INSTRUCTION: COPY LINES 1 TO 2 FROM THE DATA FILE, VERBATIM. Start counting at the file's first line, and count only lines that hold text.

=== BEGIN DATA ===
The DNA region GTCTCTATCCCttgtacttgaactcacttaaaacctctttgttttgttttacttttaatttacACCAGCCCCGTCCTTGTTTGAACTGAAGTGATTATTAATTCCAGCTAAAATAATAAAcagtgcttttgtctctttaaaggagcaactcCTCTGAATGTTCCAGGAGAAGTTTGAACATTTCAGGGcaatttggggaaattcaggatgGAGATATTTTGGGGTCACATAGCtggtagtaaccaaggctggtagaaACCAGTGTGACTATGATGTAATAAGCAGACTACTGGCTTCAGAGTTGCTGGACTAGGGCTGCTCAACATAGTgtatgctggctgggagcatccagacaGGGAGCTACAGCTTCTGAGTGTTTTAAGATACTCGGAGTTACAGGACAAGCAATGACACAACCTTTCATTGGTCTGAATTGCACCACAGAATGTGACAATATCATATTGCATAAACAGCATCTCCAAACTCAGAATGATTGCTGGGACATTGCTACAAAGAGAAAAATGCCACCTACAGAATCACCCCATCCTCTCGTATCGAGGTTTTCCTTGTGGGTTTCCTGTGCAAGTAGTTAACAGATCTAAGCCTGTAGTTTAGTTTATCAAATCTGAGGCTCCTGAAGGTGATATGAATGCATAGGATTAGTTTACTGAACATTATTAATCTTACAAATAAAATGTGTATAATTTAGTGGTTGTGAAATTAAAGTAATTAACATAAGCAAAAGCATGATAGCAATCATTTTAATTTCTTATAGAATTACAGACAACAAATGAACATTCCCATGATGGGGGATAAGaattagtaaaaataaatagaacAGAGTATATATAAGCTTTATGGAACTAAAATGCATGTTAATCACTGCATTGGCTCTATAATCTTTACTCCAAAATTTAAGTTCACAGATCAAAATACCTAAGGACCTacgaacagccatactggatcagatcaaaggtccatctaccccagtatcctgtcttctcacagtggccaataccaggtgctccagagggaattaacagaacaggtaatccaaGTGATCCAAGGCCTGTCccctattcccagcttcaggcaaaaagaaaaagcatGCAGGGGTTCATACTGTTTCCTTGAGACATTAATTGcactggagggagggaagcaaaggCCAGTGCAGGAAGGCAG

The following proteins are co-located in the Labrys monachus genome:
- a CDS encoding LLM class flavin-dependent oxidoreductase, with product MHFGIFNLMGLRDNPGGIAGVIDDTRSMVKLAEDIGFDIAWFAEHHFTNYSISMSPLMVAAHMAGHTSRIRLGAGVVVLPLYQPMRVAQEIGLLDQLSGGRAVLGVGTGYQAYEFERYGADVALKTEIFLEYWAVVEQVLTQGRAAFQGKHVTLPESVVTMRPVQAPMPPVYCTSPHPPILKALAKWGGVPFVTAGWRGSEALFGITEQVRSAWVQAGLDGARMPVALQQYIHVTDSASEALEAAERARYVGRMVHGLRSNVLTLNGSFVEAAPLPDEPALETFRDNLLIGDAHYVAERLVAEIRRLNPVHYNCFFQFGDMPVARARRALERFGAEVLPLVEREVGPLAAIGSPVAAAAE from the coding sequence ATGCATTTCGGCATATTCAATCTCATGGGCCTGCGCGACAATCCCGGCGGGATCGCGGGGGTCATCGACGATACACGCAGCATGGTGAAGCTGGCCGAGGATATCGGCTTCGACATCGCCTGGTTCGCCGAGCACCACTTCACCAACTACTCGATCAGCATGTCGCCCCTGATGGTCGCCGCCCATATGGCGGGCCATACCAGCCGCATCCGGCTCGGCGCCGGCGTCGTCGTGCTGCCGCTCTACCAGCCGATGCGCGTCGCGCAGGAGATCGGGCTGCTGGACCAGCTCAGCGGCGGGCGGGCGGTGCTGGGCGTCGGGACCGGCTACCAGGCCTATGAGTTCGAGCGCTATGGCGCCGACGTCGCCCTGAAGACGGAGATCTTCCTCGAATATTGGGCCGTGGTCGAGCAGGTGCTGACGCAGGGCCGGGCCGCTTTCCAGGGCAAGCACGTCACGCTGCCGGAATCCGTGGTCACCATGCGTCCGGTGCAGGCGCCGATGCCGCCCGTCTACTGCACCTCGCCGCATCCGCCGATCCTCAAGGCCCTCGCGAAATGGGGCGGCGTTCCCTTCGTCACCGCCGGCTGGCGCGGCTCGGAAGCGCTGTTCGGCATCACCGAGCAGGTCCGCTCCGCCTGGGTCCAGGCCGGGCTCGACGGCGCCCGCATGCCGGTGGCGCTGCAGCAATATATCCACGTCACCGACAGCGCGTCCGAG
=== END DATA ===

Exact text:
The DNA region GTCTCTATCCCttgtacttgaactcacttaaaacctctttgttttgttttacttttaatttacACCAGCCCCGTCCTTGTTTGAACTGAAGTGATTATTAATTCCAGCTAAAATAATAAAcagtgcttttgtctctttaaaggagcaactcCTCTGAATGTTCCAGGAGAAGTTTGAACATTTCAGGGcaatttggggaaattcaggatgGAGATATTTTGGGGTCACATAGCtggtagtaaccaaggctggtagaaACCAGTGTGACTATGATGTAATAAGCAGACTACTGGCTTCAGAGTTGCTGGACTAGGGCTGCTCAACATAGTgtatgctggctgggagcatccagacaGGGAGCTACAGCTTCTGAGTGTTTTAAGATACTCGGAGTTACAGGACAAGCAATGACACAACCTTTCATTGGTCTGAATTGCACCACAGAATGTGACAATATCATATTGCATAAACAGCATCTCCAAACTCAGAATGATTGCTGGGACATTGCTACAAAGAGAAAAATGCCACCTACAGAATCACCCCATCCTCTCGTATCGAGGTTTTCCTTGTGGGTTTCCTGTGCAAGTAGTTAACAGATCTAAGCCTGTAGTTTAGTTTATCAAATCTGAGGCTCCTGAAGGTGATATGAATGCATAGGATTAGTTTACTGAACATTATTAATCTTACAAATAAAATGTGTATAATTTAGTGGTTGTGAAATTAAAGTAATTAACATAAGCAAAAGCATGATAGCAATCATTTTAATTTCTTATAGAATTACAGACAACAAATGAACATTCCCATGATGGGGGATAAGaattagtaaaaataaatagaacAGAGTATATATAAGCTTTATGGAACTAAAATGCATGTTAATCACTGCATTGGCTCTATAATCTTTACTCCAAAATTTAAGTTCACAGATCAAAATACCTAAGGACCTacgaacagccatactggatcagatcaaaggtccatctaccccagtatcctgtcttctcacagtggccaataccaggtgctccagagggaattaacagaacaggtaatccaaGTGATCCAAGGCCTGTCccctattcccagcttcaggcaaaaagaaaaagcatGCAGGGGTTCATACTGTTTCCTTGAGACATTAATTGcactggagggagggaagcaaaggCCAGTGCAGGAAGGCAG

The following proteins are co-located in the Labrys monachus genome: